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I’ve not been shy about how difficult I found toddler travel and refer to it as the worst age to travel with kids.
It’s the time when they find their legs, and you rediscover yours, which means travel becomes all about running after your little ones and keeping a constant eye on them.
It can be draining, but it can also be a memorable and rewarding experience.
If you’re thinking of traveling with a toddler, then you’re going to want to follow our tips below.
We traveled with our two girls when they were toddlers, and while it wasn’t easy, we did have some incredible moments and we still think back to those trips with fondness today.
- Is It Worth Traveling With A Toddler
- Tips for Traveling With A Toddler
- Pros and Cons of Toddler Travel
- Final Thoughts
- More Family Travel Tips
- Pin To Share On Pinterest
Is It Worth Traveling With A Toddler
Your baby could slide into toddler age at any time from nine months to 18 months (maybe later) and stay in that same “high energy, high spirited, curious and wild personality”.
From when they start to find their legs to about the age of three when they finally settle into them, you’re going to be on hyper alert and constantly chasing them.
The toddler stage wiped me out, but I was not some person who could stay sane foregoing the adventures either to keep them home.
And with Savannah, we traveled to Thailand not long after she found her legs and we started our Australian road trip when she was two – finishing when she was three and a half.
That’s an intense amount of time to spend traveling with a transitioning toddler. I’ve just realised how insane I am!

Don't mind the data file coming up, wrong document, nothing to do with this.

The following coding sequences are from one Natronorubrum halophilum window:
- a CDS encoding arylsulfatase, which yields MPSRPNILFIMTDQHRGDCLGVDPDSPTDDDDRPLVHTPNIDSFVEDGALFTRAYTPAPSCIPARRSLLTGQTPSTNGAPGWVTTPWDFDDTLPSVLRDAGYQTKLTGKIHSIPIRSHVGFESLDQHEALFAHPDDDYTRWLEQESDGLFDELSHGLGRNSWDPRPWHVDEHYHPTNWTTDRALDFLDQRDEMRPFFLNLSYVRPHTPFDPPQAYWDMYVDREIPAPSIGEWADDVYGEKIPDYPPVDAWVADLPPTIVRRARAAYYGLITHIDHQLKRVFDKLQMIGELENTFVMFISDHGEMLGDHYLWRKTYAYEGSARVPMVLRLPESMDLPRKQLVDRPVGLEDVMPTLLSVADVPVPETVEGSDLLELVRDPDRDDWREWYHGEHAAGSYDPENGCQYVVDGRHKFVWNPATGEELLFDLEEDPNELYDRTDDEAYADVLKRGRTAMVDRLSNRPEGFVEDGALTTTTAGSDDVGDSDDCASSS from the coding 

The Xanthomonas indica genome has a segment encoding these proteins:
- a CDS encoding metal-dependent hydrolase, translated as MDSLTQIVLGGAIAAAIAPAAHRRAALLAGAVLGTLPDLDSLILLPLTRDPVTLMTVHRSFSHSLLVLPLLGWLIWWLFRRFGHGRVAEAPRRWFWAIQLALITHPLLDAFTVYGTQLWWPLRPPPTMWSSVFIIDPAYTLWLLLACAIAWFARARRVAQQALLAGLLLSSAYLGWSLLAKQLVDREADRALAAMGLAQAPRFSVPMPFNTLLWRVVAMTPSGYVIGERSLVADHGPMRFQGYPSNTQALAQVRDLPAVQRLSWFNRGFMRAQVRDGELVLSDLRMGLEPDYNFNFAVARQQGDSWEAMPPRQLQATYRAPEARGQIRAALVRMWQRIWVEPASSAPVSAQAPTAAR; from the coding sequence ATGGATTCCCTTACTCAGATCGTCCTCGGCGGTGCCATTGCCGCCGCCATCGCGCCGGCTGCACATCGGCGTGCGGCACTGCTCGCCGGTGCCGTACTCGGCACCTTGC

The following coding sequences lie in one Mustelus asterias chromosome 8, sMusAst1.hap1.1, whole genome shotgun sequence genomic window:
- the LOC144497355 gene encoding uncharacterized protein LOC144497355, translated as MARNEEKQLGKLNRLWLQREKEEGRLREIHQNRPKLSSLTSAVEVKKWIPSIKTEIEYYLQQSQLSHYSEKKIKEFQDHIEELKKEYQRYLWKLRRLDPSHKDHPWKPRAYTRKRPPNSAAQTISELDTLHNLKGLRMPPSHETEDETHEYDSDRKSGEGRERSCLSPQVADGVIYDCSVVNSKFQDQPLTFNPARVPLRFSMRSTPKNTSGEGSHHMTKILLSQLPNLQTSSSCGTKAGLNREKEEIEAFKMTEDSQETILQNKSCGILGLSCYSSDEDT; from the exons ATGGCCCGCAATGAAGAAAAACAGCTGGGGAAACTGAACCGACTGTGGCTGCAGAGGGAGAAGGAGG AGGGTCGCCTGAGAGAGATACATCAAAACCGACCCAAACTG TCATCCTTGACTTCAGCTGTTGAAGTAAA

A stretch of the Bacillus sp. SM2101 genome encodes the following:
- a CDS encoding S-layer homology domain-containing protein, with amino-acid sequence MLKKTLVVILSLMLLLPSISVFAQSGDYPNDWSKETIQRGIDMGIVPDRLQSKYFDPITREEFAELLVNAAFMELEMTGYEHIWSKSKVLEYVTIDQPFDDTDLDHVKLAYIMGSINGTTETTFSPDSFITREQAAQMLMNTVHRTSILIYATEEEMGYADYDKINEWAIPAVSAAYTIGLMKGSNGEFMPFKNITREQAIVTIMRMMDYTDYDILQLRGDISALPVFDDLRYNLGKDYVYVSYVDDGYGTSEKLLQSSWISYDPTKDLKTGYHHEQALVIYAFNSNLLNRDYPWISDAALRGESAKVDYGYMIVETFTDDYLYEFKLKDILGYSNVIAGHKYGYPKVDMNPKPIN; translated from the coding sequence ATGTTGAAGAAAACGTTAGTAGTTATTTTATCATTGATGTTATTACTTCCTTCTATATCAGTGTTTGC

But you know what, it was worth it.
Traveling with a toddler opens up a world of new opportunities for them to learn and grow.
They grow up seeing the world from a new perspective as they explore different cultures, people, and environments.
It encourages their curiosity and fosters a sense of wonder.
Travel also helps them to develop important life skills such as being adaptable to change and resilience.
Tips for Traveling With A Toddler
We believe parenting is hard no matter the age, nor where you are, so you might as well travel and fill up the moments in between with meaningful memories.
Before you book those flights, consider the following advice…
1. Choose Your Destination Carefully
We soon ditched our plans to travel Southeast Asia when we took a two-week family holiday to Thailand when Savannah was 17 months.
Travelling with her in cars and mini-vans that had no seat belts was a nightmare! She would not keep still and wanted to climb over all the seats and run around.
On the chaotic streets of Bangkok keeping an eye on her was exhausting, and our boat cruise was a nightmare with the lack of child safety requirements.
We decided to evaluate and consider what would be the least stressful adventure, considering the toddler age – hello 18-month road trip around Australia.